Winter heating oil picture unclear

With the crispness of fall already biting through the air, many people throughout New Hampshire have one thing on their mind, and it’s not the foliage. It’s oil prices.

Though the cost of heating oil has been low in comparison to the last year’s massive spike, oil dealers and oil experts are expecting another, more modest, increase in the price of oil this winter.

While Julianne Estes of Hometown Oil in Portsmouth, said that her company does not expect prices to go through the roof this winter as they did last year, she said she believes that price levels are higher than they should be right now, leading her company to believe that things will have to break at some point. Although, she added, in the current economy, things don’t always happen as they should. She said that the best-case scenario would be crude oil costing $60 a barrel. On Thursday, the price of a barrel of crude was $72.

“Things are really going to be rocky up and down this winter,” said Estes.

Currently, according to, which lists the price of heating oil throughout the region, New Hampshire oil prices range from a high $2.38 a gallon in Stratham to $2.05 in Lebanon.

The average price of $2.264 gallon is more than a dollar lower than the $3.38 being charged at the same time last year.

According to the Energy Information Administration, crude oil prices are in a state of serious fluctuation. The West Texas Instruments price was $71.47 a barrel at the end of June, falling to $59.62 a barrel by mid-July. By the beginning of August, the price was back up to $71.59a barrel. The EIA’s Short Term Energy Outlook predicts that the price of crude will remain relatively flat, at $70 a barrel, toward the end of 2009 and rise slowly to $72 a barrel through the winter of 2010.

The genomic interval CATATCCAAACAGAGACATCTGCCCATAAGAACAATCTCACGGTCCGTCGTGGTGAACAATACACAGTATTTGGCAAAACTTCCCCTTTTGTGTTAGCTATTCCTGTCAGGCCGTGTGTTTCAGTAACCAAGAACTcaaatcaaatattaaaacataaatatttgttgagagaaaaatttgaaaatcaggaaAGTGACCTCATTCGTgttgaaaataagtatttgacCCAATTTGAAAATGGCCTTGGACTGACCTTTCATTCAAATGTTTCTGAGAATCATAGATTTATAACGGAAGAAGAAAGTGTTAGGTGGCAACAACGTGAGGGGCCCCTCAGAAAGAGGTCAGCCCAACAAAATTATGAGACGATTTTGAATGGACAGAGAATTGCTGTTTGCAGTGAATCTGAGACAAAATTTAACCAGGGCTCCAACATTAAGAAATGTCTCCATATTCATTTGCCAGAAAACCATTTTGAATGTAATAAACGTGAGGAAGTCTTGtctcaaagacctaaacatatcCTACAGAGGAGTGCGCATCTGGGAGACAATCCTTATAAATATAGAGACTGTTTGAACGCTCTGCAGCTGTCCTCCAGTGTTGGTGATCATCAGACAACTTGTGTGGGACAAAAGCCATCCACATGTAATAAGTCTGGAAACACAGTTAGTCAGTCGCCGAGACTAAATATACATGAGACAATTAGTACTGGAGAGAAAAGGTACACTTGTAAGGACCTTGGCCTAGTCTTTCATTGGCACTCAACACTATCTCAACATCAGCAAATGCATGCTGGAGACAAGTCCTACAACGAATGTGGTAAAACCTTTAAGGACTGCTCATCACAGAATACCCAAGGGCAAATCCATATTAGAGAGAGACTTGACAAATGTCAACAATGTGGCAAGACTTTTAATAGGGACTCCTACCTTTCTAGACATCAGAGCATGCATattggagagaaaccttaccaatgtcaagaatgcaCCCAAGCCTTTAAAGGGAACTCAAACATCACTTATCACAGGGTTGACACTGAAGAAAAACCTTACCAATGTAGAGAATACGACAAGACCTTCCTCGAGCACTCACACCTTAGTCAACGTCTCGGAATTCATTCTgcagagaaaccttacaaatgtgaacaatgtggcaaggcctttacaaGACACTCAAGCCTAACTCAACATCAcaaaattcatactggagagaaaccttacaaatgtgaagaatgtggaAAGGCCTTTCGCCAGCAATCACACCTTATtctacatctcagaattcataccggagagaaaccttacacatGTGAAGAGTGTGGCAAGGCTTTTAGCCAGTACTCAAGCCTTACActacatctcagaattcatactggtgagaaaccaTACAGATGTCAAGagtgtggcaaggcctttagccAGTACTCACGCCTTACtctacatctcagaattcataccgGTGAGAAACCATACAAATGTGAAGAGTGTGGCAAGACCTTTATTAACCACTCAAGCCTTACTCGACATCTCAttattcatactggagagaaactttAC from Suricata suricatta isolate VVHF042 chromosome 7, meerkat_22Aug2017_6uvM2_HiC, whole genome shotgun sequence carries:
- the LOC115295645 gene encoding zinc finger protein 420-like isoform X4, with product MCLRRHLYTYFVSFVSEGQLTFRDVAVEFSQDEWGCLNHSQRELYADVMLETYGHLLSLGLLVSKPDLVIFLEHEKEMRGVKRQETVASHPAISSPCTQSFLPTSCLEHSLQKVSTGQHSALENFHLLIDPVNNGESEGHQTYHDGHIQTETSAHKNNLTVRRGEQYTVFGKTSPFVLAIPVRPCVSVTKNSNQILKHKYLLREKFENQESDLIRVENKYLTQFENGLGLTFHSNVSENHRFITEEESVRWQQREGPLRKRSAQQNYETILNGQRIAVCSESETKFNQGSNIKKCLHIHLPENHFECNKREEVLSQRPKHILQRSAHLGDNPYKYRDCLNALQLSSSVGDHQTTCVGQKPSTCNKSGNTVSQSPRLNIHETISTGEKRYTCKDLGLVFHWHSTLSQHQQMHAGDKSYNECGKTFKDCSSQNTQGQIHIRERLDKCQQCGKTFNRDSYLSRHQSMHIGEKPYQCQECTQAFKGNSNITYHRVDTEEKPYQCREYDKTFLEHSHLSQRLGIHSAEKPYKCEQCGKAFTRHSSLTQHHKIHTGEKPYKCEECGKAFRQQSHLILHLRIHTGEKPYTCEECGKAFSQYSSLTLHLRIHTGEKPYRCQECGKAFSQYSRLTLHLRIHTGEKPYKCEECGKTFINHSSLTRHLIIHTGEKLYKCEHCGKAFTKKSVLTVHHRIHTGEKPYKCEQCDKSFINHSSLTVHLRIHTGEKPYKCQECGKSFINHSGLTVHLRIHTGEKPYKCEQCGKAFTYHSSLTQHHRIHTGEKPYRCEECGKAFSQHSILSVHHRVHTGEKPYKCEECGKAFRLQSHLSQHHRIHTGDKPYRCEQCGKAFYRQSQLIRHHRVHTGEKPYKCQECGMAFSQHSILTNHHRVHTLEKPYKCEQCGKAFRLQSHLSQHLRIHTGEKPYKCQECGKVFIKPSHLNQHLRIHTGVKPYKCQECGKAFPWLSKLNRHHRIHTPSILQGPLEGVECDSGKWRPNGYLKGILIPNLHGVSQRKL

Heating oil customers have a choice to make in the matter. They can pre-pay for oil at today’s prices, which would be a wise investment if prices do indeed rise as much as the experts predict.

If they don’t, however, the same customers will have already paid a higher price as they watch oil prices drop over the course of the winter. This was a problem that affected many customers last winter, as pre-paid oil contracts of about $4 a gallon seemed ridiculously overpriced as prices wound up dropping to somewhere around $2 a gallon.

According to Goldman Sachs’ price forecast, crude oil prices could rise 40 percent this coming winter, not reaching the record high prices of 2008 but still hitting somewhere around $3 a gallon, comparable to the price range seen in 2007.

The EIA tracked the price of heating oil from $2.72 a gallon in 2007 to a high of $3.38 a gallon in 2008, before dropping to $2.51 a gal earlier this year. The prediction for 2010 is $2.76 a gallon.

However, according to Bob Garside, president of the Oil Heat Council of New Hampshire, oil prices are one big guessing game that can change drastically at any moment.

“Oil prices change with the wind,” said Garside. “Whatever you say in predicting oil prices, you’re going to be wrong anyway.” — LAURA CHAMBERLAIN/NEW HAMPSHIRE BUSINESS REVIEW